Against the wishes of the
Securities and Exchange Commission
voted to extend the so-called "trade-through" rule to electronic exchanges Wednesday, subjecting the vast majority of stock transactions to guidelines designed to ensure investors get the best price.
The commission voted 3-2 to adopt the rule, which requires that an order to buy stock be matched with the lowest offer to sell it (and vice versa), regardless of whether the orders match in size. Critics, which include the Nasdaq and many mutual funds, say the rule unfairly forces buyers into slower, piecemeal executions that can occur at worse prices than if the whole trade were carried out at once.
"The trade through rule, is in the most fundamental sense, a rule that protects investors," said SEC Chairman William Donaldson. Donaldson joined with commissioners Roel Campos and Harvey Goldschmid in voting for the rule. Cynthia Glassman and Paul Atkins voted against it.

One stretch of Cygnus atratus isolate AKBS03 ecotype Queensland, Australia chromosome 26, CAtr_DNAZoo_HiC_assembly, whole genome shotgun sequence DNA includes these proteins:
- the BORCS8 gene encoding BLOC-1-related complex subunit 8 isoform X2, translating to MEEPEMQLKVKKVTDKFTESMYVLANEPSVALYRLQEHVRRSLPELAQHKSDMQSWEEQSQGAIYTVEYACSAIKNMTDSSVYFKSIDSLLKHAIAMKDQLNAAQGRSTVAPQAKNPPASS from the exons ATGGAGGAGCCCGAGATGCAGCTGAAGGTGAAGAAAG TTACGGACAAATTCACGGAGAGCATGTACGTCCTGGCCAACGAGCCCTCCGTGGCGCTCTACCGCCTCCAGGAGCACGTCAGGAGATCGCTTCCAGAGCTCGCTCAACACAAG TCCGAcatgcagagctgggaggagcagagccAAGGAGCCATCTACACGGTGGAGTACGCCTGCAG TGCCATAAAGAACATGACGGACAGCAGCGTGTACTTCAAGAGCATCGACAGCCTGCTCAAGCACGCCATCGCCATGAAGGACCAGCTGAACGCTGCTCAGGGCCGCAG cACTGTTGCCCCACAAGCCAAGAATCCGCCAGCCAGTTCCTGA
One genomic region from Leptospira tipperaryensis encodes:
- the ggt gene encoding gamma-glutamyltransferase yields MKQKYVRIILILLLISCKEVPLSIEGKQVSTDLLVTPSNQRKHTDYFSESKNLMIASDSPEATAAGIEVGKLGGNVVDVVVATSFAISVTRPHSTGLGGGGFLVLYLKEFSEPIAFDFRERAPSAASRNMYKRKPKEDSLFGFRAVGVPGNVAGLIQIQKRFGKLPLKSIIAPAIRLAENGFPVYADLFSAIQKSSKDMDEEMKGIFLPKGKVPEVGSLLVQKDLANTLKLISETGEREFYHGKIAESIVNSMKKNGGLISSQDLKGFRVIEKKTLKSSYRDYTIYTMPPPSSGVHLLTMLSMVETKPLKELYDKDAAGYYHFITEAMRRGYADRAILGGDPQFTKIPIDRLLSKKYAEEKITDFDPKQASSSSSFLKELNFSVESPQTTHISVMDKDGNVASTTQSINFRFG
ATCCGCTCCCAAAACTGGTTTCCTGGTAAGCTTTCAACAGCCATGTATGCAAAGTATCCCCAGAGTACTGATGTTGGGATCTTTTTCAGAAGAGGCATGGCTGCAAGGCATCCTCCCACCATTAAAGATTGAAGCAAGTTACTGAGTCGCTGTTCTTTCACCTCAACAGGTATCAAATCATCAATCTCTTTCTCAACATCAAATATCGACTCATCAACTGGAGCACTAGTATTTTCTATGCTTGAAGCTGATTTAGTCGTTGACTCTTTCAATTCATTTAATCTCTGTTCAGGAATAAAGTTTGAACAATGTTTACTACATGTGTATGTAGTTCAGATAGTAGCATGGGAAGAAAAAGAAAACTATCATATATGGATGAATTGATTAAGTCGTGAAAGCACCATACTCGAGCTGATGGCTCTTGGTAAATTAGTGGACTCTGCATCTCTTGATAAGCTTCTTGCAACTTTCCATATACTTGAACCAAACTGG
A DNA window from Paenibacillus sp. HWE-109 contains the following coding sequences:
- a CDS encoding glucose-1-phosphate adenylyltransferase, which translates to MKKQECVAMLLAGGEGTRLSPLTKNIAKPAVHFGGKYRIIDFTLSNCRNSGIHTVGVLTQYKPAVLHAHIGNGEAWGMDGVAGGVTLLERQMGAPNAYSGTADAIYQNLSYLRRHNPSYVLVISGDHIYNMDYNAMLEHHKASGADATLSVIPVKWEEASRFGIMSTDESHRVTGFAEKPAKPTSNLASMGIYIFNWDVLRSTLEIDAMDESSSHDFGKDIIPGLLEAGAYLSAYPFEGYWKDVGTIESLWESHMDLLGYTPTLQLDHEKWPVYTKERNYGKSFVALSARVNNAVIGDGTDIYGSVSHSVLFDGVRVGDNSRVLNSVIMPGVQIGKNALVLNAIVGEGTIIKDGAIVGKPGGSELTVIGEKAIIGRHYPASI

The trade-through rule currently prevails on the Big Board and other exchanges where the existence of human floor brokers can slow down executions. Under the regulation passed Wednesday, all stock orders that are subject to automatic execution must be carried out at the best available price.
Since that price is often available on the
, critics say the rule will drive trades that would have occurred elsewhere back to the Big Board. Still, the NYSE itself will be handicapped by its lack of a purely electronic infrastructure, and the exchange will have to beef up its technology to add more automatic execution if it hopes to compete with electronic exchanges in the long run.